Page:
Last month, Walmart gathered some of America’s biggest household brands near its Arkansas headquarters for a tough talk. For years, Walmart had dominated the retail landscape on the back of its “Everyday Low Price” guarantee. But now, Walmart was too often getting beaten on price.
So company executives were there, in part, to reset expectations with Walmart’s suppliers — the consumer brands whose chips, sodas and diapers line the shelves of its Supercenters and its website.
Walmart wants to have the lowest price on 80 percent of its sales, according to a presentation the company made at the summit, which Recode reviewed.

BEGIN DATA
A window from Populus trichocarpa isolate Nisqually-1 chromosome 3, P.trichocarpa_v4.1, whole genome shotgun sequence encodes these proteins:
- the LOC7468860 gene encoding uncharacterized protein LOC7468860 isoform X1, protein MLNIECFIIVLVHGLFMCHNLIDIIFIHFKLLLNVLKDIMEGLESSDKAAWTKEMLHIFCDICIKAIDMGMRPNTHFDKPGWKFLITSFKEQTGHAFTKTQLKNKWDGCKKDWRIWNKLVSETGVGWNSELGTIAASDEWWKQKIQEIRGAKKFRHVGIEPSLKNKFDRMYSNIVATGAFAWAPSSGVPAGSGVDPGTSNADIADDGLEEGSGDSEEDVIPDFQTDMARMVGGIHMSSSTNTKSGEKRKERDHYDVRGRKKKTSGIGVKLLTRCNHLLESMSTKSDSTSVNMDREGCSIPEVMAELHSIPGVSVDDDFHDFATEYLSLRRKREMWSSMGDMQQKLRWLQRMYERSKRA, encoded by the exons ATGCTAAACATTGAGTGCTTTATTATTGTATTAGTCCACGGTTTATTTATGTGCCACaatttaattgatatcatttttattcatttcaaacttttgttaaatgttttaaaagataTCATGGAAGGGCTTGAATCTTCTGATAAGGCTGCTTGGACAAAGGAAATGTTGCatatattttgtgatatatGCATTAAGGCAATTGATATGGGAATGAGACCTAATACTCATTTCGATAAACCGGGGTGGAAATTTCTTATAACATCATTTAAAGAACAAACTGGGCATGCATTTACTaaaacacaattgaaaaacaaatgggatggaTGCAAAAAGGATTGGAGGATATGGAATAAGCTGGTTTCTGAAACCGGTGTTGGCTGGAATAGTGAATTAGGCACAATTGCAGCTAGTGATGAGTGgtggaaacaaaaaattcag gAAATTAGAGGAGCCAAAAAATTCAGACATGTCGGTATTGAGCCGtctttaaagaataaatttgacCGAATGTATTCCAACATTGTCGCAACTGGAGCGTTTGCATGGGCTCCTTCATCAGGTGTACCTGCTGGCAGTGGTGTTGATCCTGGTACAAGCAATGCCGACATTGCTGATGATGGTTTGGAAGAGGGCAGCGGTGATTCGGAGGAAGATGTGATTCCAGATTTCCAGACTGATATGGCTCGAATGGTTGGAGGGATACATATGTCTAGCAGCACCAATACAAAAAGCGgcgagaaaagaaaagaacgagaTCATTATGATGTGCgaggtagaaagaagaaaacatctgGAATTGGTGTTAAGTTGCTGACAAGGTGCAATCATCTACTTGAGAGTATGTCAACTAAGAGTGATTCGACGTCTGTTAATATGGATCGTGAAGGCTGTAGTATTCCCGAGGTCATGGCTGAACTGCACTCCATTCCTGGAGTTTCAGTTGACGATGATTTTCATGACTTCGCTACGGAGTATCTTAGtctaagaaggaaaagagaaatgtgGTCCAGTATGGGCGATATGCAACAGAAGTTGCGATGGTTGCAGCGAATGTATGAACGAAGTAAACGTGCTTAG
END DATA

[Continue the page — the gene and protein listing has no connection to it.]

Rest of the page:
To accomplish that, the brands that sell their goods through Walmart would have to cut their wholesale prices or make other cost adjustments to shave at least 15 percent off. In some cases, vendors say they would lose money on each sale if they met Walmart’s demands.
Brands that agree to play ball with Walmart could expect better distribution and more strategic help from the giant retailer. And to those that didn’t? Walmart said it would limit their distribution and create its own branded products to directly challenge its own suppliers.
Read the full story at Recode.com